Fears over match-fixing in men's tennis have surfaced for the third time in a month after "extreme movements" in betting patterns on a match between two top 100 players led to cancellation of markets and reports to the authorities.
A flood of "unusual" money was placed on Spain's Oscar Hernandez, the world No 56, to beat Serbia's Janko Tipsarevic, the world No 79, in straight sets in the first round of the Mercedes Cup in Stuttgart on Tuesday.
High street firms including William Hill suspended betting, while Betfair reported "extreme movements" as abnormal sums were matched on Hernandez. The Spaniard won 6-4, 6-4.
The match has been referred to the Gambling Commission and to the sport's in-house Tennis Integrity Unit for investigation. The case is at least the sixth in men's tennis in 2009 to be referred to the GC, the TIU or both.
The last was a first-round Wimbledon match between America's Wayne Odesnik and Jürgen Melzer, which Melzer won in straight sets after hundreds of thousands of pounds had been placed on that scoreline.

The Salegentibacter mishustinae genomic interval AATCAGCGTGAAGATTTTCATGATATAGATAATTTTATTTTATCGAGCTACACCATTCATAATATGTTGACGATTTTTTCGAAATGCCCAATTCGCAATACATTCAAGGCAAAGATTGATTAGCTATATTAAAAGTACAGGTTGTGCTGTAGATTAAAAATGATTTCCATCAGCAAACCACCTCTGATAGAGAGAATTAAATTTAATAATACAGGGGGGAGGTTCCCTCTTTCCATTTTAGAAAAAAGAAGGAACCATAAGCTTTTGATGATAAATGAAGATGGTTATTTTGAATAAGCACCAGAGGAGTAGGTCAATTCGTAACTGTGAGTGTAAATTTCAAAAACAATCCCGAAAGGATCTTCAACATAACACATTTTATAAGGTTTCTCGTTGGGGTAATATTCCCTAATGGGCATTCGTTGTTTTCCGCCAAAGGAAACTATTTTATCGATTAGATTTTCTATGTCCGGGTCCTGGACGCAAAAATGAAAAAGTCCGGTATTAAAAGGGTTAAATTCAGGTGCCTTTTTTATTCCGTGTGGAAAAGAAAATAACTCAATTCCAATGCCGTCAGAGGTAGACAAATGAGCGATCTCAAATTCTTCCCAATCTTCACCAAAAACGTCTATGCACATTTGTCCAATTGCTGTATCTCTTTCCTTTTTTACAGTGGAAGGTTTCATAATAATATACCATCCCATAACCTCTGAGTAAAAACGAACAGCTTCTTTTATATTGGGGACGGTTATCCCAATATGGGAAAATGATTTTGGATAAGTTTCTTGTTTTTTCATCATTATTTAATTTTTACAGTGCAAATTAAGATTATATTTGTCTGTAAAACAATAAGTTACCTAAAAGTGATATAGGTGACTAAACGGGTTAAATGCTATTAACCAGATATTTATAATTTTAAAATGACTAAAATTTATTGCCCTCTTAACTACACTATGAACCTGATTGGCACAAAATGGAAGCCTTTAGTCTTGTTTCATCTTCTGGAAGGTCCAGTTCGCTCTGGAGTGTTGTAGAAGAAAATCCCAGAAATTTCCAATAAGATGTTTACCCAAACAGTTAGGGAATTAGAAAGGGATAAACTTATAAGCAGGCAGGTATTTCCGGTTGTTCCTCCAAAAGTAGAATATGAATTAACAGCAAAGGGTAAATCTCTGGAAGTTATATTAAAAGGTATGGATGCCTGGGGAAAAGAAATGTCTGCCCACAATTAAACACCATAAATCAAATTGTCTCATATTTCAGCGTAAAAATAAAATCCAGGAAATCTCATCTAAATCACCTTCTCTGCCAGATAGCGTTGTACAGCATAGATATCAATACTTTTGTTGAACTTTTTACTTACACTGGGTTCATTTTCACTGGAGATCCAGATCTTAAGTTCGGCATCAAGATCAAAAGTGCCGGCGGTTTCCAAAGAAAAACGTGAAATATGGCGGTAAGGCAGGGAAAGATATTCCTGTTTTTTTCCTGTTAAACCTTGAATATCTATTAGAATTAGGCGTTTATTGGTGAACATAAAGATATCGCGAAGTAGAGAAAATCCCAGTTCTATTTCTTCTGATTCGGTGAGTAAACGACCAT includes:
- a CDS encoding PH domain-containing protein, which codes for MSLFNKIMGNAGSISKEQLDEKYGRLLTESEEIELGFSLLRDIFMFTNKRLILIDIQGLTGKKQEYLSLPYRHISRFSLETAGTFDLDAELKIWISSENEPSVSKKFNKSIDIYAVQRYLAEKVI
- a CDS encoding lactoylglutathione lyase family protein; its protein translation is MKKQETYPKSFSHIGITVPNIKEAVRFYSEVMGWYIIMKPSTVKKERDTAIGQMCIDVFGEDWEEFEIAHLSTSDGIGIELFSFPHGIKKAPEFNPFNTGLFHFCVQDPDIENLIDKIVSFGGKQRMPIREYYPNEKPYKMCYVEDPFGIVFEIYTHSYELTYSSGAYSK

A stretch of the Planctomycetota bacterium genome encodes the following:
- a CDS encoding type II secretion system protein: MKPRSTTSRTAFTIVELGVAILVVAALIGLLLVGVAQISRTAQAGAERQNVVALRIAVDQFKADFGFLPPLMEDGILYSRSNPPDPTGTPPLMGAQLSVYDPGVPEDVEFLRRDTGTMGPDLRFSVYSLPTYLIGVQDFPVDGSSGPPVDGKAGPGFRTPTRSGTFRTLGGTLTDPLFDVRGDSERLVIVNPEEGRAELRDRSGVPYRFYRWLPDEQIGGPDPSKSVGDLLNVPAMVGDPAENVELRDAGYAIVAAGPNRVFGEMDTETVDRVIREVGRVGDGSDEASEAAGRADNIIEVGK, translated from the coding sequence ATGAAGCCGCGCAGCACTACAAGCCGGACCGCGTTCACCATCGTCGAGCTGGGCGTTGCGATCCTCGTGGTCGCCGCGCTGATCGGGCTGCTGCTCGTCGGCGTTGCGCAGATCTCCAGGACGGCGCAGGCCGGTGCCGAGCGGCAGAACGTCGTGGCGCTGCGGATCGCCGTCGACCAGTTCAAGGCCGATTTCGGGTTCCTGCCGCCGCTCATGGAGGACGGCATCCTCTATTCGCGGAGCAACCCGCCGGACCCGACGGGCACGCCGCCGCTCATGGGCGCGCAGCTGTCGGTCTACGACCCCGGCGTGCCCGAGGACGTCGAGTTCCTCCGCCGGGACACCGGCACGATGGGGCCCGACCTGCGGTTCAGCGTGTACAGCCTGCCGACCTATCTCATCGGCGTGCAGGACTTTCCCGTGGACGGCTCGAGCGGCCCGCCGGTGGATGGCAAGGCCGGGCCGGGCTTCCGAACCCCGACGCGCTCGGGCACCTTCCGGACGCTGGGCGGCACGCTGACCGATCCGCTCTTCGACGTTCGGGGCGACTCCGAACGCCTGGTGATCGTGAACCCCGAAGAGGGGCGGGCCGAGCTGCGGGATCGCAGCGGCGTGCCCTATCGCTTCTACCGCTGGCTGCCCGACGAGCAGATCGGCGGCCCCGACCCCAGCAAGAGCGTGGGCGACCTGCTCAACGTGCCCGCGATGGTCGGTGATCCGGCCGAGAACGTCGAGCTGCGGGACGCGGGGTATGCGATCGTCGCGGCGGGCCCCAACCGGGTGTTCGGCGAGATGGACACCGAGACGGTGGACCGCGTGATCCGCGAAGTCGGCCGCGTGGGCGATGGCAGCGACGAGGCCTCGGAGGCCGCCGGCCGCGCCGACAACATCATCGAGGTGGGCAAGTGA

The week before, the TIU opened an investigation into a match at the Ordina Open in the Netherlands, where "unusual" bets on Hernandez to beat Austria's Daniel Koellerer led to the suspension of betting. Hernandez won that match.
Two matches earlier in the year featuring losses for different Argentinian players are also understood to have been flagged up as "of concern" while there is on ongoing investigation into a first-round match in April at the Monte Carlo Masters, where France's Jean-René Lisnard beat Belgium's Christophe Rochus, 6-2, 6-2, after "substantial and unusual" bets on that outcome.
The authorities' first line of inquiry in such cases is whether "insider information" has allowed someone close to a player to profit, from knowledge about an injury for example. No player has been accused of breaking the rules of tennis at this stage.
Trade in such information is banned in tennis. Bookmakers tend to be more relaxed about it. Often bookies will not even report "unusual" betting where an injury offers an explanation.
In other cases, bookmakers withhold payment on bets while the authorities try to rule out premeditated fixing. For example, a spokesman for William Hill said yesterday: "We won't pay out on Lisnard v Rochus until the Gambling Commission has cleared it."
The Gambling Commission refuses to discuss any cases. The TIU operates in similar secrecy, replying yesterday to a series of questions with: "No comment."Reuse content